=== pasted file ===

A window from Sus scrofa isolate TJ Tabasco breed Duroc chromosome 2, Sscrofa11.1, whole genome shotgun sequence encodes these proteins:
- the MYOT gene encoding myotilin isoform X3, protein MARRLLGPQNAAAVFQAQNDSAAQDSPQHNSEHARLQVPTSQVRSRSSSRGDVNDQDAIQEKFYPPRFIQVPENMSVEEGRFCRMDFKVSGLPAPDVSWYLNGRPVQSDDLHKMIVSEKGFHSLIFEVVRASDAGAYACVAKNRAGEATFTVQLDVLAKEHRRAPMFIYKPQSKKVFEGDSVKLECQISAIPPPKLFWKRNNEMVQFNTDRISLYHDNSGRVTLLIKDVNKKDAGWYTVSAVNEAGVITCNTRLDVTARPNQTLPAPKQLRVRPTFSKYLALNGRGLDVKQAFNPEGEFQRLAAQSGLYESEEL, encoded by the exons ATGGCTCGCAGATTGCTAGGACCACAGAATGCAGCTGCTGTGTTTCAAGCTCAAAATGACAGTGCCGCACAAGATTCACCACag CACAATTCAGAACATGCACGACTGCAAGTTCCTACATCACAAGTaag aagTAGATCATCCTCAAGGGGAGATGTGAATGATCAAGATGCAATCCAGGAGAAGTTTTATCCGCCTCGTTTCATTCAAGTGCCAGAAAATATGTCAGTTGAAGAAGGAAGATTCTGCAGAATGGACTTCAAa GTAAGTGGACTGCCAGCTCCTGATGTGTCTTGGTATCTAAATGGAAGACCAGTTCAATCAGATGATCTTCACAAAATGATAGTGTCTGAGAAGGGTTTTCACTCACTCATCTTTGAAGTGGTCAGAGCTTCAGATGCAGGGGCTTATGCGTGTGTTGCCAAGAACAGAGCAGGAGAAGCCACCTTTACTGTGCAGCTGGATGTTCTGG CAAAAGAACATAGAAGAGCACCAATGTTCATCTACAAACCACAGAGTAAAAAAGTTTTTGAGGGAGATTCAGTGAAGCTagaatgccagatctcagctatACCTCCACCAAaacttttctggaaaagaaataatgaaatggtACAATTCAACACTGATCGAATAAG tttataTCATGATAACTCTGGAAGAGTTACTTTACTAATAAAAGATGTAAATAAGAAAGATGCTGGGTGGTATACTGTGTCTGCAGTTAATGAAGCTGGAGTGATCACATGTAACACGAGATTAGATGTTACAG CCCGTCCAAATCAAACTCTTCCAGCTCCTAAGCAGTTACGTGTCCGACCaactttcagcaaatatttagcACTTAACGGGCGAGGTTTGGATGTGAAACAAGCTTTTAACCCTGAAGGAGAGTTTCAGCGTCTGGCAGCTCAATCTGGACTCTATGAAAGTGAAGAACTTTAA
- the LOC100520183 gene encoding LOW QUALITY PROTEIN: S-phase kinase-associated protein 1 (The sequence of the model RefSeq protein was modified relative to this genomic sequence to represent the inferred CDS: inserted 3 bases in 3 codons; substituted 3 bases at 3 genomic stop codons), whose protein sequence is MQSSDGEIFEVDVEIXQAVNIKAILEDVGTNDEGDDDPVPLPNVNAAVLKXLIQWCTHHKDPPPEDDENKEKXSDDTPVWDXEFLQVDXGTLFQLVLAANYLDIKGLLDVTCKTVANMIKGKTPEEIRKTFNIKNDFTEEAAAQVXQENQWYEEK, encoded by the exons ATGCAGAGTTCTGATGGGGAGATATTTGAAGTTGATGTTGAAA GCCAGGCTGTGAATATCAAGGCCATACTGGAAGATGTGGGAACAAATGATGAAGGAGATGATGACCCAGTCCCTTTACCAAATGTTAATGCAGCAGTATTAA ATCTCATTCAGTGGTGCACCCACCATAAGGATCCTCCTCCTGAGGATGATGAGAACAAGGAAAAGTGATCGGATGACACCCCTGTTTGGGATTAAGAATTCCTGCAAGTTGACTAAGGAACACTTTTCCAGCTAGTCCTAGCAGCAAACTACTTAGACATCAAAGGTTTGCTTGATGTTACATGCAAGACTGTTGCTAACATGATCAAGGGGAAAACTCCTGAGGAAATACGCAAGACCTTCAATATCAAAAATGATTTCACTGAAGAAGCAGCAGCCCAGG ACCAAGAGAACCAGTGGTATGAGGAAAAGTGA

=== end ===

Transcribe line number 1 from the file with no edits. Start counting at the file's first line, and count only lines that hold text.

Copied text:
A window from Sus scrofa isolate TJ Tabasco breed Duroc chromosome 2, Sscrofa11.1, whole genome shotgun sequence encodes these proteins: